Food: Easy Oatly mango ‘kulfi’

When the Oatly branded product of their Orange Mango oat drink came out, loads were sceptical, is it ‘milky’? Is it ‘juicy’? And some where perplexed altogether (I like the product as it is!). You can find it in the UK at IKEA stores and it’s available from supermarkets here in Sweden.

 

61570_1L_Edge_ApelsinMango_SE_NO_Side_lowres-1100x1460.jpg

Oatly Orange Mango Oat Drink. Photo: Oatly

 

Here is a quick way you can use it creatively. To make a light but sweet kulfi-style Indian dessert.

(Makes 4)

To make you’ll need:

  • 200ml Oatly Orange Mango oat drink
  • 8tbs Oatly fraîche/ other non-dairy sour cream
  • 3tbs coconut chips (optional)
  • 3tbs golden syrup/ corn syrup
  • Pinch of salt

Simply mix the Fraîche and the syrup together in a bowl and slowly add in the Orange Mango, continuously stirring. Next, add in the coconut chips for added texture and the salt and stir through, then simply pour it into molds. I used silicone cupcake moulds, but feel free to use what you have and place in the freezer for at least 3 hours to set. When ready to serve take them out of the freezer a couple of minutes before you’d like to plate up and de-mould. Serve with fresh fruit, chopped nuts and a sauce. I served them with an easy raspberry and cardamom coulis.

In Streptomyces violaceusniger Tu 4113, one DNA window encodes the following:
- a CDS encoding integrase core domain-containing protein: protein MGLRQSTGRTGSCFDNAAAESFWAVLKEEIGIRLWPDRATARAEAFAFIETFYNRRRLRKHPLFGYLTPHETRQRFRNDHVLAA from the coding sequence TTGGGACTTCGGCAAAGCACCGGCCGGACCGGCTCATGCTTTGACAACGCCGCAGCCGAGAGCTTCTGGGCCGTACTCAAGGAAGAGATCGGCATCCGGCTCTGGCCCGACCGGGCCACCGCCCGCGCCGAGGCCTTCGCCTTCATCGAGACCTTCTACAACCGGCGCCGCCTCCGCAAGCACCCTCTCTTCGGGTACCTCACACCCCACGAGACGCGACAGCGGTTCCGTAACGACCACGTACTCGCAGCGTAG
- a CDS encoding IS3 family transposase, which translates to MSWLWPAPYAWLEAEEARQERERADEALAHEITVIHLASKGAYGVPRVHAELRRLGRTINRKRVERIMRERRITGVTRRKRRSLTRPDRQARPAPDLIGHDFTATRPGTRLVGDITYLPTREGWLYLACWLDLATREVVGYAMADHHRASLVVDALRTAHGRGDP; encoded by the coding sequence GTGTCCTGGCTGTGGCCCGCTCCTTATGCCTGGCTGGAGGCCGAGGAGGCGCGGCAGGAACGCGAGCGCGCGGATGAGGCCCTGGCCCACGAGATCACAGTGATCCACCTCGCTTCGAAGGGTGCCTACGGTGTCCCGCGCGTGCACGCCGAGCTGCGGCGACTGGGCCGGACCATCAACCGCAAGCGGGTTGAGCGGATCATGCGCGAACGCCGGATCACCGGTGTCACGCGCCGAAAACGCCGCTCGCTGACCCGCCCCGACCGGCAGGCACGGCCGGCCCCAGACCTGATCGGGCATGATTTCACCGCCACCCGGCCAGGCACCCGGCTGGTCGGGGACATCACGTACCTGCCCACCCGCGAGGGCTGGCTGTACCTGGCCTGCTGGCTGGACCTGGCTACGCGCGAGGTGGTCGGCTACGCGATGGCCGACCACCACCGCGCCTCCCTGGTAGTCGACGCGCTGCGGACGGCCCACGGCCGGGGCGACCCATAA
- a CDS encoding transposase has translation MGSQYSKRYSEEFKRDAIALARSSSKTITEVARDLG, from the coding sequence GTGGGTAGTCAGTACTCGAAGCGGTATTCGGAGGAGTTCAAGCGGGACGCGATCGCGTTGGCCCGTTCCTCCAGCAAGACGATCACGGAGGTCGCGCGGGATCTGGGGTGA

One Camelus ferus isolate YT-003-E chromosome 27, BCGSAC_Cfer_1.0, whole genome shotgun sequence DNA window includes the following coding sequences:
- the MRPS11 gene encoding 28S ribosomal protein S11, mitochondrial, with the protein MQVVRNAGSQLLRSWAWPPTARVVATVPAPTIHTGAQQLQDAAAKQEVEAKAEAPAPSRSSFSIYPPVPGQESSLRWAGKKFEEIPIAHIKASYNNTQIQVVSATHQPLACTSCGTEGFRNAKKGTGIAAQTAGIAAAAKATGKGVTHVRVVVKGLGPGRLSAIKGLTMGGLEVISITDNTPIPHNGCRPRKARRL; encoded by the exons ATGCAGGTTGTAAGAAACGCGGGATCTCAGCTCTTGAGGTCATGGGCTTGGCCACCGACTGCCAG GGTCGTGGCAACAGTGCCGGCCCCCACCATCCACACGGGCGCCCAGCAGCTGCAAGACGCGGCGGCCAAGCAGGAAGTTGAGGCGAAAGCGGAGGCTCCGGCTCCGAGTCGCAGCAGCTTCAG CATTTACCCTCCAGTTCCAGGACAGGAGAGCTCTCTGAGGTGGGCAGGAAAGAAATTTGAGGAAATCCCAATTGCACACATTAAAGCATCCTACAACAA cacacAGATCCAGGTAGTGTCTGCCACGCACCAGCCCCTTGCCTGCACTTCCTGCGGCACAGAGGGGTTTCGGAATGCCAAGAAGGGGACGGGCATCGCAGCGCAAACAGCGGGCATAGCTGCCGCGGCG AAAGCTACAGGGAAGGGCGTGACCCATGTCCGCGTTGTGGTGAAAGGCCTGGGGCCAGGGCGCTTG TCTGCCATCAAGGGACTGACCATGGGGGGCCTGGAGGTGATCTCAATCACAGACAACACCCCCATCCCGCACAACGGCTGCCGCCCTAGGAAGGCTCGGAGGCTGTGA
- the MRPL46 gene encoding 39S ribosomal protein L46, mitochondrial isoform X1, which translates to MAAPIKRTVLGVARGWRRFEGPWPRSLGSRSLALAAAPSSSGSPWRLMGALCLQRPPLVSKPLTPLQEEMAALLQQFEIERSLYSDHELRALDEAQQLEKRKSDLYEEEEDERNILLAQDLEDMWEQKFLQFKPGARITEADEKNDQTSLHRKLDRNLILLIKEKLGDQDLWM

To make:

  • 200g fresh or frozen raspberries
  • 1tbs icing sugar/ powdered sugar
  • 1tsp ground cardamom
  • Pinch of salt

To make it couldn’t be any easier. Place all the ingredients into a small saucepan or frying pan and heat on low until the raspberries start exuding their juice. Take off the heat and blend it down with a food processor. Strain out the seeds and pour in a jug. Leave to cool for serving.

To save time, I’d make the coulis whilst the ‘kulfi’s are in the freezer. The result should be a light vegan-alternative to a very rich Indian dessert. Purists will say it isn’t the same as a real kulfi that takes hours, but for a quick, convenient dessert that’s dairy-free it’s not bad at all!

Enjoy!

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Food: Raw vegan ‘semlor’